What is the Difference Between an LVN and a CNA?

What is the Difference Between an LVN and a CNA?

Are you interested in a nursing career but would like to learn the difference between a licensed vocational nurse and a certified nursing assistant? While there are several similarities between these two careers, there are also many things that set them apart. Described below, you will find the basic features that separate LVNs from CNAs.

Technical Requirements

Perhaps the biggest difference between an LVN career and a CNA position is the amount of training that the two fields require. Whereas CNA training programs only last about two to six months, an LVN program can take up to a year to complete. Additionally, while some employers allow on-the-job training for CNA applicants, there is no such training available for prospective LVNs.

Upon completion of their training, aspiring certified nursing assistants must take a CNA competency exam before their names will be added to their state's CNA listing. Prospective licensed vocational nurses, on the other hand, must pass a national licensing exam and obtain a license from their state before they can obtain employment in their field.

Work Environments

The places where you can find LVNs and CNAs working often differ as well. CNAs are most commonly found in such facilities as nursing homes, rehabilitation centers and retirement homes whereas LVNs are most commonly employed by hospitals, doctors' offices, medical clinics and public health centers.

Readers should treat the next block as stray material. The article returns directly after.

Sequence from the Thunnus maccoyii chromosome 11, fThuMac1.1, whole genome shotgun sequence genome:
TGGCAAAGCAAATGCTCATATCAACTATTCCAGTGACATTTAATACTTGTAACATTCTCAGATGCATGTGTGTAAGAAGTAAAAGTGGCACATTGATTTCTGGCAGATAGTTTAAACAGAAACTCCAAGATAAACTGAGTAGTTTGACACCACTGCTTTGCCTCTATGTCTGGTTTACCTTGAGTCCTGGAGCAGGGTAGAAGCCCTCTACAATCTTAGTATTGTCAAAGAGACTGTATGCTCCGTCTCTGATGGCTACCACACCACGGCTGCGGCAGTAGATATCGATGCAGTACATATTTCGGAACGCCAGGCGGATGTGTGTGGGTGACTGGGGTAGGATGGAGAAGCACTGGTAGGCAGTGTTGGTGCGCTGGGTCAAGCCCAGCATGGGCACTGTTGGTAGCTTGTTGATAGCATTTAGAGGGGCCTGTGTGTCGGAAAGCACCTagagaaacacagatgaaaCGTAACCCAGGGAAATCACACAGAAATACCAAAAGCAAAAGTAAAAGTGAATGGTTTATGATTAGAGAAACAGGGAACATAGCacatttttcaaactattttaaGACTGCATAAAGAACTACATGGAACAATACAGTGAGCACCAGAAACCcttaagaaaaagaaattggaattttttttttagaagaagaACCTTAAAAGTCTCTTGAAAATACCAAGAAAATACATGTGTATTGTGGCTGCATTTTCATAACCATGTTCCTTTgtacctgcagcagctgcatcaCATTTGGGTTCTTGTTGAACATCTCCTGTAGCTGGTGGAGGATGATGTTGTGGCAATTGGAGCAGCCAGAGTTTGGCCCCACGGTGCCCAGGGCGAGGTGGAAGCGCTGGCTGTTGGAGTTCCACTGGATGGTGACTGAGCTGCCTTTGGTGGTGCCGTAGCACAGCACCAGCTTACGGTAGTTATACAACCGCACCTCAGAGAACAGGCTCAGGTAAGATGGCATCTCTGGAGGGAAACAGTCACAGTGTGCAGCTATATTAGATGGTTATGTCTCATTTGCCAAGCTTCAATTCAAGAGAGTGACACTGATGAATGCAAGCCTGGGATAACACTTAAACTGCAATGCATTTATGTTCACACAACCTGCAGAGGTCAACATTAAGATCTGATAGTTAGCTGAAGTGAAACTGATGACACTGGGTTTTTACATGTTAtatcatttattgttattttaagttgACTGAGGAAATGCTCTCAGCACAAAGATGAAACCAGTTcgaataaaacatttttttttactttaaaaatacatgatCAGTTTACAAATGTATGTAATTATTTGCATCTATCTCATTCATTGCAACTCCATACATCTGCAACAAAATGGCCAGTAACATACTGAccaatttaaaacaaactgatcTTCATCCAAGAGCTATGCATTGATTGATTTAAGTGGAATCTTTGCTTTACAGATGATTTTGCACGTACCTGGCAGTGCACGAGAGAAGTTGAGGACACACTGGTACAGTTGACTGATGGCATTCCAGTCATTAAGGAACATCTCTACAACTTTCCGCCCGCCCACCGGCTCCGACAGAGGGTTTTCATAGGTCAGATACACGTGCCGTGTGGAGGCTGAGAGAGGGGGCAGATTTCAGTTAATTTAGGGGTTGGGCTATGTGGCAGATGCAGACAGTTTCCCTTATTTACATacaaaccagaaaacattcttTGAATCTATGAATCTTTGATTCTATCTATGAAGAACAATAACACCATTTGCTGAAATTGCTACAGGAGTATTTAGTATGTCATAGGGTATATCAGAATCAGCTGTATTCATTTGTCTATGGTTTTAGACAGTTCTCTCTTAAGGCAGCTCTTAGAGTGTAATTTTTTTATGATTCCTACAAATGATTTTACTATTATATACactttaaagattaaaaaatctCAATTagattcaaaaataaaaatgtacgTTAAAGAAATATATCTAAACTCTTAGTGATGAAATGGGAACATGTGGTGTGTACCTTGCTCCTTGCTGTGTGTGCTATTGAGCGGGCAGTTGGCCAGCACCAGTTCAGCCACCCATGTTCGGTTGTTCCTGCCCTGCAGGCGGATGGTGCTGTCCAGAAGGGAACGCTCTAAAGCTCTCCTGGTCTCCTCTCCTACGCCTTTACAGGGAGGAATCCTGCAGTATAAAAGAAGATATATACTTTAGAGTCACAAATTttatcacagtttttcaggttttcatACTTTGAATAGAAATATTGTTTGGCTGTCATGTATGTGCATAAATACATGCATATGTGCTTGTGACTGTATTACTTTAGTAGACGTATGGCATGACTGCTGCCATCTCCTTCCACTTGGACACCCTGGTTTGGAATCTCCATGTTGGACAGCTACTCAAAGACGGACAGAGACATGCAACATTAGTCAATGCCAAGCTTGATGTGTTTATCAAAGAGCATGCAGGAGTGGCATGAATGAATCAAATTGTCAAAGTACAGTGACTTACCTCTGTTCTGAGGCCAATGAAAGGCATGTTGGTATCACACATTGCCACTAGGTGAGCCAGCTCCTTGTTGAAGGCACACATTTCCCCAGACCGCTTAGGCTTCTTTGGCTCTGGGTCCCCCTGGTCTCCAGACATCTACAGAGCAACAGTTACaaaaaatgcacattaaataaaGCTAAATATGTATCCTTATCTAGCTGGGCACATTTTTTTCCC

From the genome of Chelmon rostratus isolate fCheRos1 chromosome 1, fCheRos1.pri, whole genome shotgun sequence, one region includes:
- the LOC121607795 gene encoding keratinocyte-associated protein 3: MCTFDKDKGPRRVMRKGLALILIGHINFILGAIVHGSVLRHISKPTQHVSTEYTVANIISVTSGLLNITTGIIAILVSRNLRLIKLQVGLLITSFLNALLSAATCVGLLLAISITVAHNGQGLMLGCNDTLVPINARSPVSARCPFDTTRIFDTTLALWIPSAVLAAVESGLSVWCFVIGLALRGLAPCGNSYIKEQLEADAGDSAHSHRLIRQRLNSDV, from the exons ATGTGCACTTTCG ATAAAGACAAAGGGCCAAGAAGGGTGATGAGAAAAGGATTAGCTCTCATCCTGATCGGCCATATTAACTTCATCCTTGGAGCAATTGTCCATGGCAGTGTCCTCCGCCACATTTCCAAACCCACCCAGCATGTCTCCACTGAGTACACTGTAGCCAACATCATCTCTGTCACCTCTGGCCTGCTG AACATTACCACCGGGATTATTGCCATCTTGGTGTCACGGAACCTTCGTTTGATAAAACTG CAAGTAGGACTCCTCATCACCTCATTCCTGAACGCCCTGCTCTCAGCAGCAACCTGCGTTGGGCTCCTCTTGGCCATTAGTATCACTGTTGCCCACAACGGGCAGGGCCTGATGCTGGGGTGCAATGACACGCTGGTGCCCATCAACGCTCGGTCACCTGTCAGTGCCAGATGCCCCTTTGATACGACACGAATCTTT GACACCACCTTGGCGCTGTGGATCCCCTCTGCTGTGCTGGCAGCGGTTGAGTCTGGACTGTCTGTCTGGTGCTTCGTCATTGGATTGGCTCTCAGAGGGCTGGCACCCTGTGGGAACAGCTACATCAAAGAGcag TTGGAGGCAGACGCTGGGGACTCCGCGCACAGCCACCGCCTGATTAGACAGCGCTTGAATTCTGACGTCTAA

Nevertheless, it is essential to note that these are just the most common workplaces for each career. Some hospitals and other medical facilities do employ certified nursing assistants, and many nursing homes and rehabilitation centers hire licensed vocational nurses. Additionally, home health care services often employ both CNAs and LVNs.

Common Job Duties

Another big difference between LVNs and CNAs is what they are held responsible for doing during their work days. Basically, while certified nursing assistants are primarily responsible for cleaning and assistance-type duties, licensed vocational nurses partake in more medical-related and clerical tasks. Some common duties and their respective careers can be found listed below.

  • Making Beds (CNA)
  • Cleaning Rooms (CNA)
  • Taking and Recording Patients' Vital Signs (LVN)
  • Drawing Blood (LVN)
  • Feeding Patients (CNA)
  • Helping Patients Dress (CNA)
  • Administering Vaccinations/Medication (LVN)
  • Transporting Patients (CNA)
  • Answering Phones/Making Appointments (LVN)
  • Assisting Doctors During Examinations (LVN)

Average Salaries

One of the similarities between LVN and CNA careers is that they are both in high demand all across the country. Furthermore, the United States Bureau of Labor Statistics expects both careers to continually grow over the next several years. However, while the average salary for CNAs was $26,020 per year in 2013, the average salary for LVNs during the same year was $42,910.

As you can see, there are several differences between CNAs and LVNs including differences in training requirements, duties, job environments and salaries.